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Front Page » October 31, 2002 » Local News » Fema Cautions Drivers to Prepare for Winter
Published 4,721 days ago

Fema Cautions Drivers to Prepare for Winter

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Transportation accidents constitute the leading cause of death during winter storms.

Before venturing out on winter roadways, Castle Valley motorists should contact local law enforcement agencies or the Utah Highway Patrol to obtain current road conditions, recommends the Federal Emergency Management Administration.

A winter storm watch indicates that severe weather may affect the Carbon County area, points out FEMA. A winter warning indicates severe conditions are definitely on the way.

A blizzard warning means that significant amounts of falling or blowing snow and sustained winds of at least 35 miles per hour are expected for several hours

Whether traveling to local destinations or taking trips, Carbon motorists should drive during the daylight hours, continues FEMA.

Whenever possible, residents who have to drive during extreme winter weather conditions should arrange to be accompanied by at least one passenger.

Preparing motor vehicles for cold weather and knowing how to react if stranded or lost on the road are the keys to safe winter driving, indicates the emergency management administration.

Local residents can prepare vehicles for winter conditions checking the batteries, antifreeze levels, wipers and windshield washer fluid, ignition systems, thermostats, all lights, exhaust systems, heaters, brakes, defrosters, oil levels and grades.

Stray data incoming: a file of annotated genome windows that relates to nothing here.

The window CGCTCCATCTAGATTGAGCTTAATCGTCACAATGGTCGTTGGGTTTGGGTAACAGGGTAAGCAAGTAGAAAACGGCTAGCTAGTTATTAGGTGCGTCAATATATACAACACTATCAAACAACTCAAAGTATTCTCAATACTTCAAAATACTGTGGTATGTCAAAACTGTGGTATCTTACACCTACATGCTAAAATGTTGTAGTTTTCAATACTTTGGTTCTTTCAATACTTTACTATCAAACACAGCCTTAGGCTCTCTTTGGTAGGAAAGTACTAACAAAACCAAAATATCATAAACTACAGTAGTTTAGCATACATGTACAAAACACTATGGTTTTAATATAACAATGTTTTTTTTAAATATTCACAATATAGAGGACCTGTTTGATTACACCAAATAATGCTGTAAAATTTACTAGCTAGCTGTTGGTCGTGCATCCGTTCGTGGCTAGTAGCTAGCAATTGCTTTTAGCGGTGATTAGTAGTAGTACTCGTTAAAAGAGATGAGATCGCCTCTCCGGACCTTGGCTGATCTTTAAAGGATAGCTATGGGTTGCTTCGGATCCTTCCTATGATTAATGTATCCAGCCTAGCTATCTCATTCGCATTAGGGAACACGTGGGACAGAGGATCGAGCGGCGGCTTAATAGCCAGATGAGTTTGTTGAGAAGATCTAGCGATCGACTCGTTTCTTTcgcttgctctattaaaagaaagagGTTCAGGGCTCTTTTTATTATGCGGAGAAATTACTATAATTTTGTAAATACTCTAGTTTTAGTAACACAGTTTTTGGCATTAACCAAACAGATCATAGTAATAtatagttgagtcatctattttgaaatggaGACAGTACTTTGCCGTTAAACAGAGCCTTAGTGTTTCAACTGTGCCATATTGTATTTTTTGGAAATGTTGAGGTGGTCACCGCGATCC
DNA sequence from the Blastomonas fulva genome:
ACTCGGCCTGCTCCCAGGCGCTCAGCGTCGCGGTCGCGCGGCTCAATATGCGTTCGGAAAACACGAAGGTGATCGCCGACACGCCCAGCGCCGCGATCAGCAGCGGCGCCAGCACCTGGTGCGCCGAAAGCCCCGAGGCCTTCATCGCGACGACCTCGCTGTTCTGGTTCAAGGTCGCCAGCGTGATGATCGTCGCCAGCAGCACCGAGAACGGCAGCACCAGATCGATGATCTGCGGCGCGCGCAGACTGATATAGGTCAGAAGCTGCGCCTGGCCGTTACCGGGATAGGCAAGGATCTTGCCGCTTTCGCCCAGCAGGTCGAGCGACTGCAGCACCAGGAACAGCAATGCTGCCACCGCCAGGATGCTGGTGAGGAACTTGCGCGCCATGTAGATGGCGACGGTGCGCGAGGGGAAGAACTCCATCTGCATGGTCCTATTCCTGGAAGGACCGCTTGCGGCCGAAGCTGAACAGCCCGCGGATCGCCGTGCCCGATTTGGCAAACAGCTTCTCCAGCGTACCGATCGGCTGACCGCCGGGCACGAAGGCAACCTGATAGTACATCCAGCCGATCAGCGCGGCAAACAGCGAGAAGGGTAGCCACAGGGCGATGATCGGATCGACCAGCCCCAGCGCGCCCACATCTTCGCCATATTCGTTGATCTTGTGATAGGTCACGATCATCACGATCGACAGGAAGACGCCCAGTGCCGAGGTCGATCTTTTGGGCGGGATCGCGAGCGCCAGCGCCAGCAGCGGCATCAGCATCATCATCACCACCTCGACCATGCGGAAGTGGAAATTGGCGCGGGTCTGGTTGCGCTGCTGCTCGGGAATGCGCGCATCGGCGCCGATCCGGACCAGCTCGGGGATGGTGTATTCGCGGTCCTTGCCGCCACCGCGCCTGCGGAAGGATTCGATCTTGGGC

In addition, motorists should make sure the vehicles' tires have adequate tread.

All-weather radials are usually adequate for winter conditions, explains FEMA.

But Carbon County residents who travel outside the boundaries of Castle Valley should be aware that some jurisdictions mandate equipping cars and/or pickup trucks with chains or snow tires with studs.

In addition, the U.S. Federal Emergency Management Administration recommends that Carbon County residents:

•Carry a windshield scraper and small broom for ice and snow removal inside the vehicle.

•Maintain at least a half tank of gas during the winter season and plan trips carefully.

•Dress warmly. Wear layers of loose-fitting, layered, lightweight clothing.

•Take along food, high energy snacks and several containers of water.

•Carry winter driving kits containing booster cables, flashlights with extra batteries, a small shovel, tools, first aid supplies, pocket knives, necessary medications, matches, blankets or sleeping bags, newspapers for insulation and plastic bags for sanitation as well as mittens, socks wool caps and extra clothing.

•Equip vehicles with a small sack of sand, kitty litter or similar products to generate traction under the wheels in case of an emergency.

In the event travelers become trapped by a winter storm, FEMA emphasizes the importance of the drivers and passengers remaining inside the vehicle.

Motorists stranded due to winter road conditions should hang a brightly colored cloth on the radio antenna and raise the hood to signal an emergency situation.

Carbon County residents should never leave a stranded car or pickup truck to obtain assistance unless help is visible within 100 yards, stresses the emergency management administration.

People frequently become disoriented or lost in blowing and drifting snow, cautions the Federal Emergency Management Administration.

Stranded motorists should occasionally run the vehicle's engine to keep warm - approximately 10 minutes per hour, advises FEMA.

The dome light inside the motor vehicle should be turned on while the engine and heater are running.

Drivers and passengers should alleviate the dangers of carbon monoxide poisoning clearing snow from exhaust pipes and

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